• url - Tries to normalize a string that should be a valid HREF. It will attempt like this:

    If variable is empty, returns a #
    If variable does not have a protocol (http:// or https://), but is a valid folder+page with .html, or .php, pre-pends a "/" to the variable
    If can't detect folders and extension, and does not start with "/", pre-pends "http://" to the variables
    If have a protocol, outputs as is.
  • deutf - returns the variable with utf8_decode
  • uc or ucwords - returns the variable in lowercase and applies ucwords
  • up - returns the variable in uppercase
  • nohtml - totally strips any HTML out. If the only parameter is set, also removes quotes
  • map - similar to each, but rather maps anything, not only numbers. IMPORTANT: Big mappings are causing PHP to loop out of control, I cannot find why, avoid using this for now. 


    {variable|map|one=1,two=⚋,three=III,four=➃|others} will output depending on variable value:
    zero = others
    one = 1
    two = ⚋
    three = III
    four = ➃
    five = others
  • select or selected - if the field is as defined (or simply set), outputs "selected='selected'", which is useful for loops on html select options. Example: {variable|select|5} will output "selected='selected'" only if variable=5
  • check or checked  - same as selected, but outputs "checked='checked'"
  • date - outputs in the internal date format defined in $stdDate or as defined in the parameter
  • datetime - same as above, but datetime (uses $stdDatetime)
  • math - performs a simple math on top of the variable. The first parameter is the operator, which can be +, -, *, / or %. Example for variable=10:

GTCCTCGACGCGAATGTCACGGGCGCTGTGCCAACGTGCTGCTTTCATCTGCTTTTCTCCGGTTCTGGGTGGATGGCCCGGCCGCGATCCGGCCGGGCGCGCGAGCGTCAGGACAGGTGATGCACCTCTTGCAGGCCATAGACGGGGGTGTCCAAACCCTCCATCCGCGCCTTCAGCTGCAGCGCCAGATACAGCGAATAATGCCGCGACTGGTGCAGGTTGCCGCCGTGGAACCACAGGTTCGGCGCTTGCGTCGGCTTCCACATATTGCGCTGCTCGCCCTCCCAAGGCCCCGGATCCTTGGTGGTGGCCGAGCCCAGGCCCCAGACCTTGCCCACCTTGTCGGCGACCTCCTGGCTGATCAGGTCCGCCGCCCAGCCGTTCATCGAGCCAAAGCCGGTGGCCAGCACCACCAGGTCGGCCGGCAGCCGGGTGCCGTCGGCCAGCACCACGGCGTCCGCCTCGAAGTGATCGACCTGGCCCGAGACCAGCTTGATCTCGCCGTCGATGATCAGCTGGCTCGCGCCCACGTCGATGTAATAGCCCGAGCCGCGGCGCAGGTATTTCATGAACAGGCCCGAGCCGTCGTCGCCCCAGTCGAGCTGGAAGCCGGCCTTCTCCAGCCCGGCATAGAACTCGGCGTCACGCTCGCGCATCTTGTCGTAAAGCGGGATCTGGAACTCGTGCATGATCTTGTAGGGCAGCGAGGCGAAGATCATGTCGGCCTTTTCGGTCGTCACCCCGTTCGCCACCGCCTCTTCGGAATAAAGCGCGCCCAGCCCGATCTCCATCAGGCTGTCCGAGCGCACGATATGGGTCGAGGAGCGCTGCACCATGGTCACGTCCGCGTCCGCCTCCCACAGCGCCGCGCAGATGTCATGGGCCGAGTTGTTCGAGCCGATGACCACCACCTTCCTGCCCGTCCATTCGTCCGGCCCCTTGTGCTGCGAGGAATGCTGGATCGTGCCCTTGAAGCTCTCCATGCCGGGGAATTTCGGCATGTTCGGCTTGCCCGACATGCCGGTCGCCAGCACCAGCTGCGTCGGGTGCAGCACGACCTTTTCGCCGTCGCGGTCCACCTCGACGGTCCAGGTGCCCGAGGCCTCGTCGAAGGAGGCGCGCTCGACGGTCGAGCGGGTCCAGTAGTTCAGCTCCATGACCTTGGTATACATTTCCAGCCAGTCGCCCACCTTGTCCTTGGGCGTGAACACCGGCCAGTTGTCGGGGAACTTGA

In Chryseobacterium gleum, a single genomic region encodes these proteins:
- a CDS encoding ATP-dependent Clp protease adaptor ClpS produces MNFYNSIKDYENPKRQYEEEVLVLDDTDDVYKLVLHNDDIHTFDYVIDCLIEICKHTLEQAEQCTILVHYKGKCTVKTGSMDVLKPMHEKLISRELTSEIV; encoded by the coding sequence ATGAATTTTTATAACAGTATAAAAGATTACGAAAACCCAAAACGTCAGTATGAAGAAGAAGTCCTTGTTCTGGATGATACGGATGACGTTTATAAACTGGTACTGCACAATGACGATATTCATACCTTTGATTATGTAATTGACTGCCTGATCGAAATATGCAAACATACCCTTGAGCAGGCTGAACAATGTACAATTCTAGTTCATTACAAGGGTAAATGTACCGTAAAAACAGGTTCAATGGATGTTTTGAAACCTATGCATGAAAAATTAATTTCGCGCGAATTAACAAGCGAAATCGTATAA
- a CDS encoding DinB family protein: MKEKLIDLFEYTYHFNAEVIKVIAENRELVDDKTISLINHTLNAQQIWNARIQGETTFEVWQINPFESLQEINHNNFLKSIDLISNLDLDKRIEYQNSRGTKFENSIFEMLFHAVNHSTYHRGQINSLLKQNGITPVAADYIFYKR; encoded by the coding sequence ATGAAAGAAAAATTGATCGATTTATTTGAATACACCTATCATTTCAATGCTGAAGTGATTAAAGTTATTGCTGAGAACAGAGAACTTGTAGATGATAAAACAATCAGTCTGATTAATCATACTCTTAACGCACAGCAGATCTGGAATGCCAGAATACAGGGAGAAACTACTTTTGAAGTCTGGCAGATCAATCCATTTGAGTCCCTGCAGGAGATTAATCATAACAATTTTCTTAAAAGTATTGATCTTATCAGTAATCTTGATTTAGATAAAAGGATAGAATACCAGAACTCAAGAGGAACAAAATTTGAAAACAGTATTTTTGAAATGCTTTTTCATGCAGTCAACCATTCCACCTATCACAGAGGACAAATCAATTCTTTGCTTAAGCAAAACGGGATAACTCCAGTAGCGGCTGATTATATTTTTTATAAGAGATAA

{variable|math|+10} = 20
    {variable|math|-3} = 7
    {variable|math|%2} = 0


    You can interact with the template (view) directly using several functions, you can use them on the default $Dummy->view or your own view objects (an example of handling your own view templates is to fill a list using a template):

  • __construct(&$core, &$parent = null, $debugMode)
    When instancing a new view, you must send the framework as the first parameter ($Dummy) and optionally another view to copy the attributes from ($parent). The attributes copied are used on the tag formating, like decimals, standard date format and constants that should always be filled. The $Dummy framework have these constants in the $templateParams variable, but you can just send the default view to get them.
  • copyFrom($other)
    Works mostly as copying one view object into the current one. Due to some optimization pointers inside the view objects, default PHP cloning (which is also overriden in the view template) are not perfect, so this will guarantee that the current view is an actual copy of the $other view, without pointers corrupting and pointing to the same memory space.
  • reset()
    Resets all internal variables and constants to default, cascading to nested objects, without deleting the contents.
  • clear($preserveConstants=true)
    Similar to reset, but clears the contents as well. If you do not specify you don't want to preserve the constants, it will leave them untouched, thus having the exact complementar effect of reset: clear the contents, but not the variables and constants.
  • getAllTags($forceLower=false)
    Returns a list of all tags in the current object, including nested ones